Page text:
Leo J. Maguire, M.D., consultant in cornea and external disease, developed the curriculum in resident corneal surgery at Mayo Clinic. In this series of videos, he discusses how to engineer the placement of a suture in a corneal transplant so that the length, depth, and radiality of the sutures are consistent around the circumference of a corneal graft. Mayo has used this methodology successfully with its Ophthalmology residents for the past 15 years.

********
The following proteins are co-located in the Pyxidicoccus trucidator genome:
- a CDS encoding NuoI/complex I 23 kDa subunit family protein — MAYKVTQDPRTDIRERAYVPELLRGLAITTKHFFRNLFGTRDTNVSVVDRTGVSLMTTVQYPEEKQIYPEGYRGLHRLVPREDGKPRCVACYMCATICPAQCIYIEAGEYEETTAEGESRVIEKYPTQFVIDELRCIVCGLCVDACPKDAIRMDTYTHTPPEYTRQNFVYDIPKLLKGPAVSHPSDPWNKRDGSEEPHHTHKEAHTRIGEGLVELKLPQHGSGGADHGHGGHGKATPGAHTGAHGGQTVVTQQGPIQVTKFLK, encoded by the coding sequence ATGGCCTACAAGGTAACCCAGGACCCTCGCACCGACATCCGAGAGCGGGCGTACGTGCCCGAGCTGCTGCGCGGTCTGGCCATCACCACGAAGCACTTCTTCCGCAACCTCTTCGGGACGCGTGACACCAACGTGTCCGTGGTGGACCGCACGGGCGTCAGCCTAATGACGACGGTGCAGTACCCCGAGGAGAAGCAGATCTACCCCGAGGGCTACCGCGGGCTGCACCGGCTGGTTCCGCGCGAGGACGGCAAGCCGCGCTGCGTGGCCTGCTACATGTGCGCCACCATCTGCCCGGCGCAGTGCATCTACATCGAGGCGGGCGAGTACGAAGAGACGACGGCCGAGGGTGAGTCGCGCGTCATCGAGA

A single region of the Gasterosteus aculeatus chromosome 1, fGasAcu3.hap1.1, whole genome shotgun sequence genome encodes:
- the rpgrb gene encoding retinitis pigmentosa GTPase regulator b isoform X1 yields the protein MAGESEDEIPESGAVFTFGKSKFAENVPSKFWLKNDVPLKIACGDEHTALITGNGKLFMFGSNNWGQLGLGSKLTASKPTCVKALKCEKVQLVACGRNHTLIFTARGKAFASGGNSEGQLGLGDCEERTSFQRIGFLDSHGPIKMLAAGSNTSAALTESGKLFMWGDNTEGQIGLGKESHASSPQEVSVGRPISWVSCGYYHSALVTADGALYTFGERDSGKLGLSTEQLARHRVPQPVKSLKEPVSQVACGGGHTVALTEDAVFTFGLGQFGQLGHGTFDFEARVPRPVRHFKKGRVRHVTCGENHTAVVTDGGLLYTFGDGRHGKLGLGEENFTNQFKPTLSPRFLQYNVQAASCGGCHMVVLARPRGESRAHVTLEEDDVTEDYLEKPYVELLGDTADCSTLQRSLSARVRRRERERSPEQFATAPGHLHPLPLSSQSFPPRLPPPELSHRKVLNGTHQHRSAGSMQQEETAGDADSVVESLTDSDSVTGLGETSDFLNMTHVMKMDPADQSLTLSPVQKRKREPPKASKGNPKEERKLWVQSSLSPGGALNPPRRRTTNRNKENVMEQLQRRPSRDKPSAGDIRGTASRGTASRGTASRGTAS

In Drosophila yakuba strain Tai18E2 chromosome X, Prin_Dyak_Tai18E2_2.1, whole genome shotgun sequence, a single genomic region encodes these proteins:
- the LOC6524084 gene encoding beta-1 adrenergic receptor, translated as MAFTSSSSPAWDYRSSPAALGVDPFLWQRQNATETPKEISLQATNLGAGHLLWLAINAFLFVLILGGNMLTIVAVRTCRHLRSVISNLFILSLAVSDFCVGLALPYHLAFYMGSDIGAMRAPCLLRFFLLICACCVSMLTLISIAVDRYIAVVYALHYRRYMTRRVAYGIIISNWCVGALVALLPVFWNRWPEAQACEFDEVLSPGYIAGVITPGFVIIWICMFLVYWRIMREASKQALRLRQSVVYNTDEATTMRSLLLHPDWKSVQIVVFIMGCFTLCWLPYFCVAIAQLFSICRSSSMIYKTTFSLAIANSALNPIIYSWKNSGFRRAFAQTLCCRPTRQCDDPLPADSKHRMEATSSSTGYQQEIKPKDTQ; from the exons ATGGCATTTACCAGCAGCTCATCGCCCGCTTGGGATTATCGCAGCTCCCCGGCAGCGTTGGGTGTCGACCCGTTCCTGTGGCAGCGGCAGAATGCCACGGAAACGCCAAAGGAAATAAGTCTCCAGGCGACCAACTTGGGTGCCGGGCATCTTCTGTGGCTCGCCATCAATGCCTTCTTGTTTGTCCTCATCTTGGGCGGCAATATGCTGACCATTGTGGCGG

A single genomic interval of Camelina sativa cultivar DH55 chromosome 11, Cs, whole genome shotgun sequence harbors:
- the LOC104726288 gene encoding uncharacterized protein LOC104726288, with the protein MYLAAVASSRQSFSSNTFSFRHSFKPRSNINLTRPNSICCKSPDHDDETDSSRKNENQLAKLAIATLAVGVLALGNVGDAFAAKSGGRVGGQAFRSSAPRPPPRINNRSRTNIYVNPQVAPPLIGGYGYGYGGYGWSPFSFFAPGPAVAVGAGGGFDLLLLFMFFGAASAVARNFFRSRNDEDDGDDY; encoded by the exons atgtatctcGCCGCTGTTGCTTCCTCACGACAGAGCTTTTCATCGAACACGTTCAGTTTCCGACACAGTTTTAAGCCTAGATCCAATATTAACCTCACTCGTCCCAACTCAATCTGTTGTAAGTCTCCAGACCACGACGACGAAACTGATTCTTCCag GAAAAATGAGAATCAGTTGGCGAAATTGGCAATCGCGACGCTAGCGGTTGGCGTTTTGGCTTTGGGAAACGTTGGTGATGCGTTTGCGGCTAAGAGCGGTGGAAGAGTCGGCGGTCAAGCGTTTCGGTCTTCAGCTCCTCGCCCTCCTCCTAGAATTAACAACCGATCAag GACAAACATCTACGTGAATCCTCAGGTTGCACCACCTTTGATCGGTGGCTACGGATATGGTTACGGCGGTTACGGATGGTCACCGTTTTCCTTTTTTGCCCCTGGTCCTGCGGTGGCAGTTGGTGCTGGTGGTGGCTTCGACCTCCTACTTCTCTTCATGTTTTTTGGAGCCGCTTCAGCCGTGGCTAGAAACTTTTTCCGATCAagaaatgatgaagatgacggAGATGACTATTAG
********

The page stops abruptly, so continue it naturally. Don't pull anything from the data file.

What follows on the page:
LEO MAGUIRE: Welcome to part five of our series of short videos that discuss a curriculum for corneal suturing we've used to train our residents over the past 15 years. Hello again, I'm Leo McGuire, one of the corneal specialists here at Mayo Clinic. And today in this fifth video we'll teach how to tie the knot once you successfully pass the suture through both the corneal graft and the host. Our goal is to obtain good tissue approximation, either too loose or too tight at the wound margin. We want that proper compression to occur as soon as the first throw of the night is complete. The second and final throws will lock it in permanently. So how do we do that? As we pull this suture through the wound, we want the entire length of the suture to orient on the same plane as the suture that is passed through the cornea. We pull the needle side of the suture through on that line until the opposite end of the suture reaches the opposite cornea limbus. Then we cut the suture about four millimeters from where it exits the host cornea. This maneuver gives the student the proper length of suture for tying. Next, pull the suture through the wound until four millimeters of suture is left on the graft side of the wound. Next, we make what we call the T. We place the long portion of the suture on the host, and place it perpendicular to the short graft suture. The long suture should point towards the non-dominant hand. And the two ends should intersect, where the short suture enters the graft. This T position will be the same for every suture you place around the graft perimeter. We'll spend a lot of time on this next slide, which shows the starting position for the two tying forceps. The straight forceps is held in the non-dominant hand. It should be oriented perpendicular to the graft surface, and grabs the end of the long suture at its tip. The suture should exit the straight tying forceps perpendicular to the forceps. That perpendicular positioning keeps the first few millimeters of the nylon sutures straight, and makes it much easier to curl around the curve forceps later. The holder should be parallel to the long suture, and the tips of the sutures should be in a grab position just to the right of the short suture. We just gave you a lot of information. So let's study it in text form here. To start to tie, move the straight tying forceps to the short suture, but keep the curved tire in position. Place three loops around the curve tire. Gently separate the tire tips and press the side of the inferior tip into the graft surface until the short suture slides over the lower tip. Then slide the curve forceps up the short suture until you reach the tip of the suture and grab there. Then move the short suture towards the host side of the wound. Do it on a line parallel to the suture that is through the graft host interface, and pulled gently so there's still slack in the system. And now make a series of stop and go tugs that pull the same amount on the short and long suture. And between tugs, observe the wound edge to see if it is starting to compress. When the wound shows the compression you want, put mild tension on the long suture, put mild tension on the short suture, and move the short suture toward the graft parallel to the long suture. Then pull hard on both the long and the short suture to lock the first row into place so it cannot tighten or loosen. Then lay the short suture on the corneal surface. When you let go of the short suture, keep the curve tire perpendicular to the short suture in a pickup position, place the straight tire perpendicular to the short suture in the same T position as you used for the first throw, loop, and grab the short suture at its tip. Then pull with the same tension on both the long and short suture. Equal tension on both the long and the short will make a circle of the loop, and will keep it over the first throw of the knot. Pull gently on both ends until the knot is secure. Then make the T again to start the third throw, and go through the same steps you used to do the second throw. And the knot is complete. And now we will run through the slides quickly to make it an animation. [MUSIC PLAYING] I hope you've found this fifth segment on tying the suture are very helpful. And stay tuned for our next segment, where we basically integrate everything we've learned in the first five videos and put it all together. I'm Leo McGuire, and thank you for watching.